Imprinting and Attachment: Proximate and Ultimate Considerations
Slobodan B. Petrovich Jacob L. Gewirtz
Processes of imprinting and attachment are examined, and the attempt is made to cast the empirical record in a conceptual frame that views imprinting and attachment as a model of behavioral adaptation given the prevailing species-typical ecological contingencies affecting precocial and altricial-like species. The analysis explores issues in imprinting research and invites consideration of ways in which these may intersect with research on human attachment. The treatment compares processes of imprinting and attachment acquisition. In this, the heuristic emphasis is on the role of learning. As an example, the analysis focuses on the infant fear-of-strangers phenomenon. Moving toward synthesis, the analysis draws from the comparative literature and the concepts of inclusive fitness, kin selection, and parental investment, to speculate about the ultimate evolutionary-genetic origins of behaviors denoted by the terms imprinting and attachment. This synthesis proposes that attachment behaviors increase the inclusive fitness of individuals of species whose mode of reproduction is characterized by intricate patterns of parental investment. The kin- selection feature of the synthesis proposes that filial behaviors are likely to be found in interactions among organisms that share a significant proportion of their genes. Infanticide and serious infant abuse are thought likely to be observed under stressful conditions of intensified reproductive pressure, environmental-ecological depletion and/or where the mother's mate is not the infant's biological father. By focusing on the comparative lifespan record, the treatment notes that, under ecologically-appropriate conditions, the processes of attachment acquisition and subsequent socialization are likely to result in the production of zygotes and offspring. In contrast, exposure to ecologically-inappropriate stimuli during early social development may place an organism at risk for isolation from a reproductive-generative population.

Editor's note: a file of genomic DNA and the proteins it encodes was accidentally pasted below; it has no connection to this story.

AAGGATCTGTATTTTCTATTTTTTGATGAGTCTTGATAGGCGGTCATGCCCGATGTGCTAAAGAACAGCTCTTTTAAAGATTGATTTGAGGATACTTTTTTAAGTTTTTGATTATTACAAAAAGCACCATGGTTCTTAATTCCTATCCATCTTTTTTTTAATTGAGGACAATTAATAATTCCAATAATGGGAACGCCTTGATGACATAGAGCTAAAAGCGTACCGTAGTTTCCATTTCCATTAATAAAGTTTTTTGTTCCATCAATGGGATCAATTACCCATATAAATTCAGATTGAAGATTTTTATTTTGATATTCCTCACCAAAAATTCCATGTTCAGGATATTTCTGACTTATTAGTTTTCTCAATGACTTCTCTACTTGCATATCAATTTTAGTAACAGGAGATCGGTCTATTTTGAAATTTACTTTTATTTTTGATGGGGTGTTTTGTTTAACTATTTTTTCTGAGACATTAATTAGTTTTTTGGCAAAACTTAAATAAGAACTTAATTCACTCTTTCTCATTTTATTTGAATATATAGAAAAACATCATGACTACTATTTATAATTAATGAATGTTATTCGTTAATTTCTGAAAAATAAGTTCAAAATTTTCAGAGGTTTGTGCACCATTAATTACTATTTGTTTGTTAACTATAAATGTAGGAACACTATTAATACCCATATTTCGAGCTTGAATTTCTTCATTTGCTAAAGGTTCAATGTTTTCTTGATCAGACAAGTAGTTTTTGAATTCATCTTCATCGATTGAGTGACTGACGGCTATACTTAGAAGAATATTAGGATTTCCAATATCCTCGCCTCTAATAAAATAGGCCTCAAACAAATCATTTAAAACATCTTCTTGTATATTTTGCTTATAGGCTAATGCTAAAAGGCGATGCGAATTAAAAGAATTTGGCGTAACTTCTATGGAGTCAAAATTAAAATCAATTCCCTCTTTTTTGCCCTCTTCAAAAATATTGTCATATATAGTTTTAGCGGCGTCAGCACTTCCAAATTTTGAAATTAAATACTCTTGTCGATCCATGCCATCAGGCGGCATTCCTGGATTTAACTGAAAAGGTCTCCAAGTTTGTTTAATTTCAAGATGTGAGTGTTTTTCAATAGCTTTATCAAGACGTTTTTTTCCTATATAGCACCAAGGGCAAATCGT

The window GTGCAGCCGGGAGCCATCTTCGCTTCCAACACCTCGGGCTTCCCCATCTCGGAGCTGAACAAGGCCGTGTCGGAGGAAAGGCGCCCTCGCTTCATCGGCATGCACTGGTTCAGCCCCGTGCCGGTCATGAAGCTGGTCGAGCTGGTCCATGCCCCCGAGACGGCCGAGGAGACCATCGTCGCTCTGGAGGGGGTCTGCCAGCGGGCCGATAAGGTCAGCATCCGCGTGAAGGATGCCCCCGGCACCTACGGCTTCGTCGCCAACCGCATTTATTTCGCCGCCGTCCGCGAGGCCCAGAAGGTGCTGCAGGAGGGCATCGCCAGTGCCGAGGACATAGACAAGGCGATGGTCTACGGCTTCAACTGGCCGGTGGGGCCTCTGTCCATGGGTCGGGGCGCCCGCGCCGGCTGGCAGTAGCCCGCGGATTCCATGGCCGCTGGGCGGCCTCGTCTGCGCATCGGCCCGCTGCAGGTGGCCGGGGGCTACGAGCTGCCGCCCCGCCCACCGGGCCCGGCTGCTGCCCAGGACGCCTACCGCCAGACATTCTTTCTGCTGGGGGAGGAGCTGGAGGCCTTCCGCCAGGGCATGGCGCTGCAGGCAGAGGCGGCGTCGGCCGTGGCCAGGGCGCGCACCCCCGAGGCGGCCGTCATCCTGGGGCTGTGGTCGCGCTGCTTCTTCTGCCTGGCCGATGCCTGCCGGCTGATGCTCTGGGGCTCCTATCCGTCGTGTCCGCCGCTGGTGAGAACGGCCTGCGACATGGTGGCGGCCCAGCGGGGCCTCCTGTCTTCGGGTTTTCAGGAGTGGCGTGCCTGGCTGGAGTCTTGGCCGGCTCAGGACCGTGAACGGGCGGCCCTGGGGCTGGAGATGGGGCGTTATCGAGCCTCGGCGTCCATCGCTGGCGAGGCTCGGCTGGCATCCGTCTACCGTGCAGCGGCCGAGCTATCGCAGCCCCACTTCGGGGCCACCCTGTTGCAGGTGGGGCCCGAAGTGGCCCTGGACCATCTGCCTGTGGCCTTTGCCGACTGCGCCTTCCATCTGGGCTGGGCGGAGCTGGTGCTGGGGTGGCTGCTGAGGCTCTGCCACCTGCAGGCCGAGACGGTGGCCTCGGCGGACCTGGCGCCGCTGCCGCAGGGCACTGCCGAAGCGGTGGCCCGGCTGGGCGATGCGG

The imprinting phenomenon has had a relatively long and interesting history